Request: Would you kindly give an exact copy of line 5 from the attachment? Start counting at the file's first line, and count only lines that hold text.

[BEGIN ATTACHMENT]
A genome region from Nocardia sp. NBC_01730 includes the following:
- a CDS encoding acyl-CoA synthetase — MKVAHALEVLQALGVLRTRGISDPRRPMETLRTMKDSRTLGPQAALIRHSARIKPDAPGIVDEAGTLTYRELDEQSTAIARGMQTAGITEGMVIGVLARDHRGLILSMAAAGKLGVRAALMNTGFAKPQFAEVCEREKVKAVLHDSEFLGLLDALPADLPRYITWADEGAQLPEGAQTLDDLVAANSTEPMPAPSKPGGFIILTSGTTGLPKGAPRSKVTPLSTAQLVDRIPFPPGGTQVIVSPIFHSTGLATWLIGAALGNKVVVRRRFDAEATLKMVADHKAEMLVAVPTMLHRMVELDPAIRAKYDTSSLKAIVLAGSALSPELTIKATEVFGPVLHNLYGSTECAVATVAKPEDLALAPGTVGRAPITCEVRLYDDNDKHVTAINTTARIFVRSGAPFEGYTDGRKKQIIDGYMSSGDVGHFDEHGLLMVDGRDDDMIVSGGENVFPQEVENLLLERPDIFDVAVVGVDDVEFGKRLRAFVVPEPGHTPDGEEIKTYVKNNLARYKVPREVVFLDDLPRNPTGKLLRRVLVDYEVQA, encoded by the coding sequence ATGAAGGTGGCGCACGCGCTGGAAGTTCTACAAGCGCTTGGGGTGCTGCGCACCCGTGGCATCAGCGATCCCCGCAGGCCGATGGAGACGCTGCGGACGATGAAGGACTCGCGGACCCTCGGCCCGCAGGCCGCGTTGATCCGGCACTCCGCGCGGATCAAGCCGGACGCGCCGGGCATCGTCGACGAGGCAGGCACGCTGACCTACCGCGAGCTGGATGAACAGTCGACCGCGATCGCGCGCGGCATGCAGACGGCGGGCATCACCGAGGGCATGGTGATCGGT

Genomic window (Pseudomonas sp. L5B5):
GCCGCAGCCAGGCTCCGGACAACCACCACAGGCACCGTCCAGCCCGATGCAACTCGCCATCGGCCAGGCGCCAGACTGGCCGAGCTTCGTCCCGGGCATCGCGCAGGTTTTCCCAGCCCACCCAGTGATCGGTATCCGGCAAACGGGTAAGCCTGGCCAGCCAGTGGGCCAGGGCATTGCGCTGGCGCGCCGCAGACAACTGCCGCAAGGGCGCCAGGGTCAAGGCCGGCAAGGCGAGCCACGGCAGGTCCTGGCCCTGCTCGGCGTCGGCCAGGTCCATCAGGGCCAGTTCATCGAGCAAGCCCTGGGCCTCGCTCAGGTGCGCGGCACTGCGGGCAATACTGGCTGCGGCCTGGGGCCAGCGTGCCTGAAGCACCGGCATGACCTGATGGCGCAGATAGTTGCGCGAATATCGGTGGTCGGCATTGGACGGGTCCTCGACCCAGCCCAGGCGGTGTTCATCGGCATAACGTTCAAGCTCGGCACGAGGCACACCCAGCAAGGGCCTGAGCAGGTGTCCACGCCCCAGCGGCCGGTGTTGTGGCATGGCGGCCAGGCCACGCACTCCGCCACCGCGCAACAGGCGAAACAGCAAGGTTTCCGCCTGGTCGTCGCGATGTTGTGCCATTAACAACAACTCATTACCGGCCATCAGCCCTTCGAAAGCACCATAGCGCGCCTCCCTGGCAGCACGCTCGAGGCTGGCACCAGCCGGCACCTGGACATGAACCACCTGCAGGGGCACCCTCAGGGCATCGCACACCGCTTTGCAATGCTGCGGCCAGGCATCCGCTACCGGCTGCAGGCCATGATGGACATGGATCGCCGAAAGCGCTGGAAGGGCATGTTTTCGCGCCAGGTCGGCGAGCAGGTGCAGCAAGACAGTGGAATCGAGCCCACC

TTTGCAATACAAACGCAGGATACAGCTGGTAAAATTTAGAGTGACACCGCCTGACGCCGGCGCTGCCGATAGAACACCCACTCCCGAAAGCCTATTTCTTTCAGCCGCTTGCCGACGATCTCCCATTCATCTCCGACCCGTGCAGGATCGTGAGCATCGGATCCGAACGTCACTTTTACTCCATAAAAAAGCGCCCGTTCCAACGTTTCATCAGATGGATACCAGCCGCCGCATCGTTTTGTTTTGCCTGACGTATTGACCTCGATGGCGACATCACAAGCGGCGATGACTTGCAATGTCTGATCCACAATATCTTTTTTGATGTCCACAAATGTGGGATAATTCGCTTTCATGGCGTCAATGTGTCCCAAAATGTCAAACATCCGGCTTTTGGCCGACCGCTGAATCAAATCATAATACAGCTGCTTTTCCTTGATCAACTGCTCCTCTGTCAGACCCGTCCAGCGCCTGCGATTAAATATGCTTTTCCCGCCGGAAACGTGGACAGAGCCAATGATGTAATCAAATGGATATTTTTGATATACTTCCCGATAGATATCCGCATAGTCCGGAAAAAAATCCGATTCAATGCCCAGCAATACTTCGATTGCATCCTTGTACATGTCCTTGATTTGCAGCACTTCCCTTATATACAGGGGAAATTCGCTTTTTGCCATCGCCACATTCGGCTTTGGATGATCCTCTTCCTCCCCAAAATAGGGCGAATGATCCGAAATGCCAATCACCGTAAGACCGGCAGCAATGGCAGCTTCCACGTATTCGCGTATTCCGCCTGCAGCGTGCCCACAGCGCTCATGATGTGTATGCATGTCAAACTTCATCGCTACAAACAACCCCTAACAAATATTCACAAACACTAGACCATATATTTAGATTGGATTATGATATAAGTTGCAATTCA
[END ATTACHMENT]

TTTGCAATACAAACGCAGGATACAGCTGGTAAAATTTAGAGTGACACCGCCTGACGCCGGCGCTGCCGATAGAACACCCACTCCCGAAAGCCTATTTCTTTCAGCCGCTTGCCGACGATCTCCCATTCATCTCCGACCCGTGCAGGATCGTGAGCATCGGATCCGAACGTCACTTTTACTCCATAAAAAAGCGCCCGTTCCAACGTTTCATCAGATGGATACCAGCCGCCGCATCGTTTTGTTTTGCCTGACGTATTGACCTCGATGGCGACATCACAAGCGGCGATGACTTGCAATGTCTGATCCACAATATCTTTTTTGATGTCCACAAATGTGGGATAATTCGCTTTCATGGCGTCAATGTGTCCCAAAATGTCAAACATCCGGCTTTTGGCCGACCGCTGAATCAAATCATAATACAGCTGCTTTTCCTTGATCAACTGCTCCTCTGTCAGACCCGTCCAGCGCCTGCGATTAAATATGCTTTTCCCGCCGGAAACGTGGACAGAGCCAATGATGTAATCAAATGGATATTTTTGATATACTTCCCGATAGATATCCGCATAGTCCGGAAAAAAATCCGATTCAATGCCCAGCAATACTTCGATTGCATCCTTGTACATGTCCTTGATTTGCAGCACTTCCCTTATATACAGGGGAAATTCGCTTTTTGCCATCGCCACATTCGGCTTTGGATGATCCTCTTCCTCCCCAAAATAGGGCGAATGATCCGAAATGCCAATCACCGTAAGACCGGCAGCAATGGCAGCTTCCACGTATTCGCGTATTCCGCCTGCAGCGTGCCCACAGCGCTCATGATGTGTATGCATGTCAAACTTCATCGCTACAAACAACCCCTAACAAATATTCACAAACACTAGACCATATATTTAGATTGGATTATGATATAAGTTGCAATTCA